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The Hacker News - Cybersecurity News and Analysis: account takeover

Two Arrested for Stealing $550,000 in Cryptocurrency Using Sim Swapping

Two Arrested for Stealing $550,000 in Cryptocurrency Using Sim Swapping

November 15, 2019Swati Khandelwal
It appears that at least the United States has started taking the threat of Sim Swapping attacks very seriously. Starting with the country's first-ever conviction for 'SIM Swapping' this February, U.S. Department of Justice has since then announced charges against several individuals for involving in the scheme to siphon millions of dollars in cryptocurrency from victims. In the latest incident, the U.S. authorities on Thursday arrested two more alleged cybercriminals from Massachusetts, charging them with stealing $550,000 in cryptocurrency from at least 10 victims using SIM swapping between November 2015 and May 2018. SIM Swapping, or SIM hijacking, is a technique that typically involves the social engineering of a target's mobile phone provider. An attacker makes a phony call posing as their targets and convinces the mobile phone provider to port the target's phone number to a SIM card belonging to the attacker. Once successful, the attacker can t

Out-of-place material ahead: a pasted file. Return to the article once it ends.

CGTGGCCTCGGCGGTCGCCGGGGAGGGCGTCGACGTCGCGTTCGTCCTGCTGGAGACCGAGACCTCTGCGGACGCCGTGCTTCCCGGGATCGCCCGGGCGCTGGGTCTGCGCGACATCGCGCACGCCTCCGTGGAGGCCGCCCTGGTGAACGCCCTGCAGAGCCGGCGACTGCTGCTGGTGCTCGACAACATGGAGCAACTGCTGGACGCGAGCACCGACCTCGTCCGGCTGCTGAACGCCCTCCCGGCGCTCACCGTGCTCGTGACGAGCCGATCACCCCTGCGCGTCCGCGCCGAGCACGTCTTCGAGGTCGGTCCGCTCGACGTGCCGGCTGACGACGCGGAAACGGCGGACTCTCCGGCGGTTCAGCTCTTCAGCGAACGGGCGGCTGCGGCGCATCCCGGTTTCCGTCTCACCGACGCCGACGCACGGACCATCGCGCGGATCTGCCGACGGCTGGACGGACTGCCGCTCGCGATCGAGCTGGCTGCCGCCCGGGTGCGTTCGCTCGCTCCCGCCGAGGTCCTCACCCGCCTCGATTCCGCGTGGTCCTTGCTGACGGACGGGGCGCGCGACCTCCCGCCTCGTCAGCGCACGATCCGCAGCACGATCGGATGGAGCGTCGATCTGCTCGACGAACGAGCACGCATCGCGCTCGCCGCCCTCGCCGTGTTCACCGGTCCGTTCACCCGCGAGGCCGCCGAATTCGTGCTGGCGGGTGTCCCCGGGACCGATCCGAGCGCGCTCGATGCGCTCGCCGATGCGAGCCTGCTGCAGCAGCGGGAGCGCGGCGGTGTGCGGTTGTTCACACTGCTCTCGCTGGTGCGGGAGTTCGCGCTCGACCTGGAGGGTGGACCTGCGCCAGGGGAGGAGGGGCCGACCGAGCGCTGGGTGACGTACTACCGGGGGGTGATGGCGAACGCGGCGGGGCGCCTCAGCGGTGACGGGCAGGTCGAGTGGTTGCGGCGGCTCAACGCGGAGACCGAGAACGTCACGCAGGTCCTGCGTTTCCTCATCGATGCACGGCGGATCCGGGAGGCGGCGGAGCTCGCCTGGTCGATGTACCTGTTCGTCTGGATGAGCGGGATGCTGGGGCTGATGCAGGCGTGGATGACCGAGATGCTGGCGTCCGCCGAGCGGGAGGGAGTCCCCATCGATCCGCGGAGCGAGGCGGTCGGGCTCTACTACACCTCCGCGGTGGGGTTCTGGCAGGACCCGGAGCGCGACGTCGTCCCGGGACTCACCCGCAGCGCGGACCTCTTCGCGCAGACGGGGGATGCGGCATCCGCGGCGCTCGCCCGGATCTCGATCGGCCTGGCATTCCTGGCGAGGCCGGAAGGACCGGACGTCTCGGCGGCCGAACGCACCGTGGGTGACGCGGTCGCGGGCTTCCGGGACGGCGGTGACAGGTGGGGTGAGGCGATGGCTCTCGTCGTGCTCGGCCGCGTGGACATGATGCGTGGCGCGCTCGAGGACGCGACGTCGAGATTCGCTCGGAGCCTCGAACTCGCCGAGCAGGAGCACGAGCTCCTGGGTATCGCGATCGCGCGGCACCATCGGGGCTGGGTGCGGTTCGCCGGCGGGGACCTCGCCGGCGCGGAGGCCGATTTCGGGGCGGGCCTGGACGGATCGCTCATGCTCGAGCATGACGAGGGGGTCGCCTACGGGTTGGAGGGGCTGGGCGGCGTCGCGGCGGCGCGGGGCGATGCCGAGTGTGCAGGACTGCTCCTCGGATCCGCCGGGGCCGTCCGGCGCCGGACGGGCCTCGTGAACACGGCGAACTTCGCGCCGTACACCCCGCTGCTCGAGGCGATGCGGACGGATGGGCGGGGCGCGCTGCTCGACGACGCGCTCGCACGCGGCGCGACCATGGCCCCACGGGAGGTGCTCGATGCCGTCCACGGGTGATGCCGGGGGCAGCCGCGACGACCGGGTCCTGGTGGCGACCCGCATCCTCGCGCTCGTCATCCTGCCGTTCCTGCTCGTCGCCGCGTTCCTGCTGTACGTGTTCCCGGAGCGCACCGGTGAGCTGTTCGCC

Account Takeover Vulnerability Found in Popular EA Games Origin Platform

Account Takeover Vulnerability Found in Popular EA Games Origin Platform

June 26, 2019Mohit Kumar
A popular gaming platform used by hundreds of millions of people worldwide has been found vulnerable to multiple security flaws that could have allowed remote hackers to takeover players' accounts and steal sensitive data. The vulnerabilities in question reside in the "Origin" digital distribution platform developed by Electronic Arts (EA)—the world's second-largest gaming company with over 300 million users—that allows users to purchase and play some of the most popular video games including Battlefield, Apex Legends, Madden NFL, and FIFA. The Origin platform also manages users EA Games account authentication and allows them to find friends, join games, and manage their profiles. Discovered by researchers at Check Point and CyberInt, the vulnerabilities when chained together could have allowed attackers to hijack gamer's EA account just by convincing them into opening an official webpage from the EA Games website. To perform this attack, as shown in th
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